Kierkegaard and the Staging of Desire: Rhetoric and Performance in a Theology of Eros

Kierkegaard and the Staging of Desire: Rhetoric and Performance in a Theology of Eros

Carl S. Hughes
Copyright Date: 2014
Published by: Fordham University Press
Pages: 256
https://www.jstor.org/stable/j.ctt13x0bs9
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    Kierkegaard and the Staging of Desire: Rhetoric and Performance in a Theology of Eros
    Book Description:

    Theology in the modern era often assumes that the consummate form of theological discourse is objective prose--ignoring or condemning apophatic traditions and the spiritual eros that drives them. For too long, Kierkegaard has been read along these lines as a progenitor of twentieth-century neo-orthodoxy and a stern critic of the erotic in all its forms. In contrast, Hughes argues that Kierkegaard envisions faith fundamentally as a form of infinite, insatiable eros. He depicts the essential purpose of Kierkegaard's writing as to elicit ever-greater spiritual desire, not to provide the satisfactions of doctrine or knowledge. Hughes's argument revolves around close readings of provocative, disparate, and (in many cases) little-known Kierkegaardian texts. The thread connecting all of these texts is that they each conjure up some sort of performative "stage setting," which they invite readers to enter. By analyzing the theological function of these texts, the book sheds new light on the role of the aesthetic in Kierkegaard's authorship, his surprising affinity for liturgy and sacrament, and his overarching effort to conjoin eros for God with this-worldly love.

    eISBN: 978-0-8232-5726-3
    Subjects: Performing Arts

Table of Contents

  1. Front Matter
    (pp. i-vi)
  2. Table of Contents
    (pp. vii-viii)
  3. List of Illustrations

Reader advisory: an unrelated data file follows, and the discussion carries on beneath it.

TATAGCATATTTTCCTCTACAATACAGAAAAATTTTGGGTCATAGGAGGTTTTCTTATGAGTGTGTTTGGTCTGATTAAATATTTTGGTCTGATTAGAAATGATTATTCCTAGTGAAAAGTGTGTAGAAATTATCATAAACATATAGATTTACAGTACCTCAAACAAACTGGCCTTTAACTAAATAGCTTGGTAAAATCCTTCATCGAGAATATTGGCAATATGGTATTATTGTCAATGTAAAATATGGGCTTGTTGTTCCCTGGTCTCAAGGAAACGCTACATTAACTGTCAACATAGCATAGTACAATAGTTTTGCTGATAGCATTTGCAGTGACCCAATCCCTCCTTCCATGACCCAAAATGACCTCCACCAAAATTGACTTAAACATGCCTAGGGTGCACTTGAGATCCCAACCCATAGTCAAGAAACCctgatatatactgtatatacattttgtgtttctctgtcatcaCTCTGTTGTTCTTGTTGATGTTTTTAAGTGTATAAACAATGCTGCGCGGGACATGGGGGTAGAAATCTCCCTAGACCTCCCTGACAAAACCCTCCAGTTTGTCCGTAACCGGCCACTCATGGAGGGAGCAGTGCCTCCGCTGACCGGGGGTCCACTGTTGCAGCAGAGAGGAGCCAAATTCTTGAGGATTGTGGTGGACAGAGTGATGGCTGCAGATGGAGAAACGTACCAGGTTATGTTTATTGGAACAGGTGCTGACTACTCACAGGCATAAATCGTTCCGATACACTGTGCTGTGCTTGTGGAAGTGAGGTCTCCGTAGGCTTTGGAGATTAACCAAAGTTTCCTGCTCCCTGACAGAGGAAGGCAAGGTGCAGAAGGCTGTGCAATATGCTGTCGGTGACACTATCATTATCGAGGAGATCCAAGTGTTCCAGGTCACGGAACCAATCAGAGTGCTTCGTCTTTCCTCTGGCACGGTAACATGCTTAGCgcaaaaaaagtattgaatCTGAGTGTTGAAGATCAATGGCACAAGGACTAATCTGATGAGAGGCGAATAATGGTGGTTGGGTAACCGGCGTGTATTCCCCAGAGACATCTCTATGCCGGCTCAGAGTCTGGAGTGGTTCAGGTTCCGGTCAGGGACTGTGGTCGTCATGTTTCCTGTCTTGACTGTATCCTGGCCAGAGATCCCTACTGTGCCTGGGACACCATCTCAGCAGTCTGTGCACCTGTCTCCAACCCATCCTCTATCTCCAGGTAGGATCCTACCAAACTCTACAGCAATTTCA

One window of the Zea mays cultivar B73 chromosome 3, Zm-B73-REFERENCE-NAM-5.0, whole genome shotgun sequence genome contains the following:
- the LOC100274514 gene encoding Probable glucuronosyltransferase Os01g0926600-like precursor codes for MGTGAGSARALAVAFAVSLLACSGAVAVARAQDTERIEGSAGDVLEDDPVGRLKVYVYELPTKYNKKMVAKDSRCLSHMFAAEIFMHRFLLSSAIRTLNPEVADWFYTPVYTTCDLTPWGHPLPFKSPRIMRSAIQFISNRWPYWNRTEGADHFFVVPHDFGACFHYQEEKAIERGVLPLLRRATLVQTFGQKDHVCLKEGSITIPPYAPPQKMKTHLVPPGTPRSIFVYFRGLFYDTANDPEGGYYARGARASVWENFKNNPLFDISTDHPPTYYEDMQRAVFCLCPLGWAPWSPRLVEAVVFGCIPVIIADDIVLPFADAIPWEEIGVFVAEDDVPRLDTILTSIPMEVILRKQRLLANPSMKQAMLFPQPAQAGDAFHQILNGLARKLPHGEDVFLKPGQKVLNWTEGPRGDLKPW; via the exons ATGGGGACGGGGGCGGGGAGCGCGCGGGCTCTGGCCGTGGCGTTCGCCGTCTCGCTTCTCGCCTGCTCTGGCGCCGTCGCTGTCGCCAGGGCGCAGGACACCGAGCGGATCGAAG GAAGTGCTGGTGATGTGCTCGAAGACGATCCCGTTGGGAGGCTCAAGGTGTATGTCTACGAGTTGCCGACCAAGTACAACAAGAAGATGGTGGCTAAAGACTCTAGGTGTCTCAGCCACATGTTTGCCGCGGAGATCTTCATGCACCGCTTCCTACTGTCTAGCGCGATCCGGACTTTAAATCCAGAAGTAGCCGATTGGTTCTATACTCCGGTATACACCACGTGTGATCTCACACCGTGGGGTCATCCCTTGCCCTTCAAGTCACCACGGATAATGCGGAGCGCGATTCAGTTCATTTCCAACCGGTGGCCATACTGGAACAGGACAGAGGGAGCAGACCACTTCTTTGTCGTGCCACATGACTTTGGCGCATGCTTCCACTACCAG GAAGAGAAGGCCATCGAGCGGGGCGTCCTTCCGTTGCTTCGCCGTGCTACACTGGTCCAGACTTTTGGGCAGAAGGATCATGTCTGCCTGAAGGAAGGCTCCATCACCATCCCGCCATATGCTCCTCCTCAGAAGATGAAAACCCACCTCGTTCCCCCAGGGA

(pp. ix-x)
  4. Acknowledgments
    (pp. xi-xiv)
  5. Prologue: Theology and Fairy Tales
    (pp. 1-7)

    The fairy tale that Kierkegaard’s pseudonym Johannes Climacus begins to tell above is meant to shed light on no less an elevated theological topos than the Incarnation.¹ It is the centerpiece of the second chapter ofPhilosophical Fragments, by any measure one of the weightiest and most central texts of Kierkegaard’s authorship. Throughout the book, Climacus studiously avoids mentioning Christ, Christianity, or the Incarnation by name—though few readers could avoid connecting his hypothetical “thought-project” and “poetical venture” to Christian theology. Instead of writingdirectlyabout the Incarnation, as most theologians would, Climacus “stages” another drama—one more accessible to...

  6. Introduction: Staging Desire, with Constant Reference to The Concept of Irony
    (pp. 9-45)

    With his 1976 bookKierkegaard, the Myths and Their Origins, the Danish literary scholar Henning Fenger established himself as the bête noire of a generation of Kierkegaard scholarship. Fenger’s book calls into question the pieties that were dominant in the field when it was first published—tendencies that remain widespread, if less engrained, today. I do not begin by citing this text because I see it as perfect or even exemplary. It is now dated, and, as will soon become clear, I disagree fundamentally with the opposition it draws between literary and theological approaches to Kierkegaard’s writings. Nonetheless, I think...

  7. 1. Desiring “The One”—in Vaudeville, Marriage, and Beyond
    (pp. 47-79)

    Instantly evocative, equally clichéd, the phrase “the first love” names one of the most recurring themes inEither/Or, as well as a play by Eugène Scribe to whichEither/Or’s two main authorial voices, Aesthete A and Judge William, each respond. First love is a quintessentially Romantic ideal, the dream of a singular and absolute passion transcending all compromises and torpor. As Aesthete A explains it, “The fi rst love is the true love, and one loves only once.”¹ To find “first love” is to find “the One”—a goal as familiar in our own time as it was in Kierkegaard’s....